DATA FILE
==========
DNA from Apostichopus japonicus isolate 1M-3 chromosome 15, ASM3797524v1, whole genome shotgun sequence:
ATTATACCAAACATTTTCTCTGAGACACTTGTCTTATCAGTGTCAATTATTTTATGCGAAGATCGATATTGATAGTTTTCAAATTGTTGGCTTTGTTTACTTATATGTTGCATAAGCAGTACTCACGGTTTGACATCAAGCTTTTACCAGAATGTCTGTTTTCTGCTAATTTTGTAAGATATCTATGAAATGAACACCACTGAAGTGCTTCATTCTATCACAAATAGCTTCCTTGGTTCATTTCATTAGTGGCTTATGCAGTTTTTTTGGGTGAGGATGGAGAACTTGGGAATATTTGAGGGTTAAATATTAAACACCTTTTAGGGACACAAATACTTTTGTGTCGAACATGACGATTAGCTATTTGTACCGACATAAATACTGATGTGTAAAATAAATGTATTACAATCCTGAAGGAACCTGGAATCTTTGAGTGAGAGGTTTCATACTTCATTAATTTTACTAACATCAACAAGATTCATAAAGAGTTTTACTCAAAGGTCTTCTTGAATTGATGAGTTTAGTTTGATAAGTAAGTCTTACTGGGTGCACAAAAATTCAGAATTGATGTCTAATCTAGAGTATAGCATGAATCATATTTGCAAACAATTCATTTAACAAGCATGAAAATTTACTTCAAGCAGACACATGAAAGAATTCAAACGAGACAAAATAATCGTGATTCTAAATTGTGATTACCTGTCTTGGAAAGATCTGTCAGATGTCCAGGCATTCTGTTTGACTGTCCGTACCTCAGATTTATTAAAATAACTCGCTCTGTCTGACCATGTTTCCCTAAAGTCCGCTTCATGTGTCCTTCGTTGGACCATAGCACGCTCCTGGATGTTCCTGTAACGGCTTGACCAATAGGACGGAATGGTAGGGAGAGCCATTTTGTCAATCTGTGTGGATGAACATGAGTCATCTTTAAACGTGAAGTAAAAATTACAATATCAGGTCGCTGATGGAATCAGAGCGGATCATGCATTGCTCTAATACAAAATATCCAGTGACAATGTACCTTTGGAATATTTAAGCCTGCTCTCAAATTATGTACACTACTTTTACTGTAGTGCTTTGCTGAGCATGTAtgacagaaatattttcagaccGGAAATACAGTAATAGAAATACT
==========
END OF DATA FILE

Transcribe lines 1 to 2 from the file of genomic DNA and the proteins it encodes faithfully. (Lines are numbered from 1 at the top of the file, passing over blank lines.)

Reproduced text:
DNA from Apostichopus japonicus isolate 1M-3 chromosome 15, ASM3797524v1, whole genome shotgun sequence:
ATTATACCAAACATTTTCTCTGAGACACTTGTCTTATCAGTGTCAATTATTTTATGCGAAGATCGATATTGATAGTTTTCAAATTGTTGGCTTTGTTTACTTATATGTTGCATAAGCAGTACTCACGGTTTGACATCAAGCTTTTACCAGAATGTCTGTTTTCTGCTAATTTTGTAAGATATCTATGAAATGAACACCACTGAAGTGCTTCATTCTATCACAAATAGCTTCCTTGGTTCATTTCATTAGTGGCTTATGCAGTTTTTTTGGGTGAGGATGGAGAACTTGGGAATATTTGAGGGTTAAATATTAAACACCTTTTAGGGACACAAATACTTTTGTGTCGAACATGACGATTAGCTATTTGTACCGACATAAATACTGATGTGTAAAATAAATGTATTACAATCCTGAAGGAACCTGGAATCTTTGAGTGAGAGGTTTCATACTTCATTAATTTTACTAACATCAACAAGATTCATAAAGAGTTTTACTCAAAGGTCTTCTTGAATTGATGAGTTTAGTTTGATAAGTAAGTCTTACTGGGTGCACAAAAATTCAGAATTGATGTCTAATCTAGAGTATAGCATGAATCATATTTGCAAACAATTCATTTAACAAGCATGAAAATTTACTTCAAGCAGACACATGAAAGAATTCAAACGAGACAAAATAATCGTGATTCTAAATTGTGATTACCTGTCTTGGAAAGATCTGTCAGATGTCCAGGCATTCTGTTTGACTGTCCGTACCTCAGATTTATTAAAATAACTCGCTCTGTCTGACCATGTTTCCCTAAAGTCCGCTTCATGTGTCCTTCGTTGGACCATAGCACGCTCCTGGATGTTCCTGTAACGGCTTGACCAATAGGACGGAATGGTAGGGAGAGCCATTTTGTCAATCTGTGTGGATGAACATGAGTCATCTTTAAACGTGAAGTAAAAATTACAATATCAGGTCGCTGATGGAATCAGAGCGGATCATGCATTGCTCTAATACAAAATATCCAGTGACAATGTACCTTTGGAATATTTAAGCCTGCTCTCAAATTATGTACACTACTTTTACTGTAGTGCTTTGCTGAGCATGTAtgacagaaatattttcagaccGGAAATACAGTAATAGAAATACT